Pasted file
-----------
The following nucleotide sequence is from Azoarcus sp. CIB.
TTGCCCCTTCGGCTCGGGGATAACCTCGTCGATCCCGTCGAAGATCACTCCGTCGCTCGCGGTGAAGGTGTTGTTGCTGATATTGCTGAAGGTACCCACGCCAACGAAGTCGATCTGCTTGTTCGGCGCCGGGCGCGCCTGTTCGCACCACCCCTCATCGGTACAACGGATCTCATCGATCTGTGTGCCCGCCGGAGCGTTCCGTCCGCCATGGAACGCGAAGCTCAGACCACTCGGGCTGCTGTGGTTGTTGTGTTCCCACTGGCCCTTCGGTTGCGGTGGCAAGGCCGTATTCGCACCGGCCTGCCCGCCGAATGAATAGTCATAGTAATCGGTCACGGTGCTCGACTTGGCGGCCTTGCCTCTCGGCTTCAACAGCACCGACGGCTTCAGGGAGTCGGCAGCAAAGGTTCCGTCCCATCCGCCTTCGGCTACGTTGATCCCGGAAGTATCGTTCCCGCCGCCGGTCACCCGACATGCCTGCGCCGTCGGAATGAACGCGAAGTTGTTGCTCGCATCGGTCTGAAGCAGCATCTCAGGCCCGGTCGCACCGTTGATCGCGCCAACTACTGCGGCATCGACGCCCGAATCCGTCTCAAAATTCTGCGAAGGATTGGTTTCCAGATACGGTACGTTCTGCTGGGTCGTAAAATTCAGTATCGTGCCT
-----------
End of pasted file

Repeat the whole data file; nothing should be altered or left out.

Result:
The following nucleotide sequence is from Azoarcus sp. CIB.
TTGCCCCTTCGGCTCGGGGATAACCTCGTCGATCCCGTCGAAGATCACTCCGTCGCTCGCGGTGAAGGTGTTGTTGCTGATATTGCTGAAGGTACCCACGCCAACGAAGTCGATCTGCTTGTTCGGCGCCGGGCGCGCCTGTTCGCACCACCCCTCATCGGTACAACGGATCTCATCGATCTGTGTGCCCGCCGGAGCGTTCCGTCCGCCATGGAACGCGAAGCTCAGACCACTCGGGCTGCTGTGGTTGTTGTGTTCCCACTGGCCCTTCGGTTGCGGTGGCAAGGCCGTATTCGCACCGGCCTGCCCGCCGAATGAATAGTCATAGTAATCGGTCACGGTGCTCGACTTGGCGGCCTTGCCTCTCGGCTTCAACAGCACCGACGGCTTCAGGGAGTCGGCAGCAAAGGTTCCGTCCCATCCGCCTTCGGCTACGTTGATCCCGGAAGTATCGTTCCCGCCGCCGGTCACCCGACATGCCTGCGCCGTCGGAATGAACGCGAAGTTGTTGCTCGCATCGGTCTGAAGCAGCATCTCAGGCCCGGTCGCACCGTTGATCGCGCCAACTACTGCGGCATCGACGCCCGAATCCGTCTCAAAATTCTGCGAAGGATTGGTTTCCAGATACGGTACGTTCTGCTGGGTCGTAAAATTCAGTATCGTGCCT